Policy: Labor

UAW imports anti-worker thuggery to Tennessee

Opinion,Matt Patterson,Op-Eds,Labor unions,Labor,Tennessee,Germany,Volkswagen,UAW

Workers at the Volkswagen factory in Chattanooga, Tenn., have been on the receiving end of an aggressive United Auto Workers organizing drive. And it's getting help from company officials with ties to a powerful German union.

Late Friday, the Center for Worker Freedom reported that some Chattanooga VW employees were alarmed that representatives from the Volkswagen Works Council had been granted permission to meet with workers on company property to spread pro-union propaganda.

These concerned workers delivered a letter to upper management requesting equal access to company facilities to discuss alternatives to UAW representation.

They also requested access to the same employee contact list the union will have in the event of an election, so that the workers could hear both sides.

Both requests were denied. The workers were told that they could not have access to those facilities — which were paid for in part by tax dollars — and contacts because they are not an “entity.”

It’s convenient, but not surprising: CWF has learned that one member of upper management at the Chattanooga plant, vice president of human resources Sebastian Patta, is brother to Volkswagen Works Council general secretary Frank Patta.

This is the same Works Council that is controlled by the German IG Metall union and that has been flooding Chattanooga workers with pro-union pablum.

(It is interesting to note that the only officials for Volkswagen — both in America and Germany — who have spoken out in favor of the UAW in Chattanooga are officials with current or former ties to IG Metall.)

Supervisors at the Chattanooga plant who oppose the UAW shouldn't be blamed for fearing for their jobs as a result of speaking out against the union.

The CWF hopes every reporter covering this story will contact the general manager of human resources at Volkswagen Group of America, Ryan Rose, and ask him if there is an explicit or implicit gag order on speech opposing the union.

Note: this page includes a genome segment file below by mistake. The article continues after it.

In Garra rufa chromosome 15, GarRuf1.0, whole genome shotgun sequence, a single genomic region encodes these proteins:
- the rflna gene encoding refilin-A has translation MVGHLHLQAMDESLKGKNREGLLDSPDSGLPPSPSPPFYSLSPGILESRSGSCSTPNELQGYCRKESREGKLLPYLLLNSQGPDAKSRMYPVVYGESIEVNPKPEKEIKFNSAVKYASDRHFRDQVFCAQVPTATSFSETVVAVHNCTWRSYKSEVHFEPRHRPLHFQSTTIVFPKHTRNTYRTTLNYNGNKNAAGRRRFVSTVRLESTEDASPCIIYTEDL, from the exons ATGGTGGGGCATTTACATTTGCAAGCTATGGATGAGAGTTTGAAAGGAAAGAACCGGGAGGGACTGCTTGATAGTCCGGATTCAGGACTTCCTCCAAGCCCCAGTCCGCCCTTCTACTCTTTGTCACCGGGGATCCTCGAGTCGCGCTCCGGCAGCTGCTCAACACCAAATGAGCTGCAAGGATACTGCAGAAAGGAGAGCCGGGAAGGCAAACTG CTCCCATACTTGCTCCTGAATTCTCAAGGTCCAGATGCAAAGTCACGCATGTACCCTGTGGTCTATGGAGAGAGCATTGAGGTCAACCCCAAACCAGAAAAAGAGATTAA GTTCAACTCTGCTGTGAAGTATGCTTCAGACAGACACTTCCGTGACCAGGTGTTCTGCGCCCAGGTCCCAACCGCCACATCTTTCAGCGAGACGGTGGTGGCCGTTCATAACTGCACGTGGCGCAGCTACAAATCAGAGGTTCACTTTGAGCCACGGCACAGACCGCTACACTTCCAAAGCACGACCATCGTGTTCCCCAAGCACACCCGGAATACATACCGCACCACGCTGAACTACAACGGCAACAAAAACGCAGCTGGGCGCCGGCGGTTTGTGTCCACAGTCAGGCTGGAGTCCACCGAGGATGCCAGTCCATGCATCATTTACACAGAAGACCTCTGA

The most reasonable explanation for what is going on in Chattanooga is that the UAW is conspiring with IG Metall and VW senior officials with union ties to move the UAW into the plant as quickly as possible, even if that is done at the expense of free speech, decency, and fairness.

And Tennessee tax dollars may well end up paying for office space in the plant for the UAW, the “entity” that had a major role in bankrupting General Motors and that funds left-wing politicians across America.

Nor is the union content merely to let government and company officials silence opposing voices; they are perfectly willing to do it themselves the old-fashioned way.

Friday night, as some anti-union workers were handing out pamphlets, union organizers sent texts to their supporters ordering them to intercept and seize the material.

The first text read:

“Plz gather "ALL COPIES" of info @ gate today.”

The second clarified where the order had originated:

“The last msg was sent and approved by UAW. No one else”

Sure enough, union hacks attempted to confiscate and destroy the pamphlets, but fled when exposed.

Back-room deals, intimidation, deceit in pursuit of power. This is the UAW way, the Detroit way, and it’s coming to Chattanooga.

Matt Patterson is Executive Director, Center for Worker Freedom at Americans for Tax Reform. Thinking of submitting an op-ed to the Washington Examiner? Be sure to read our guidelines on submissions for editorials, available at this link.
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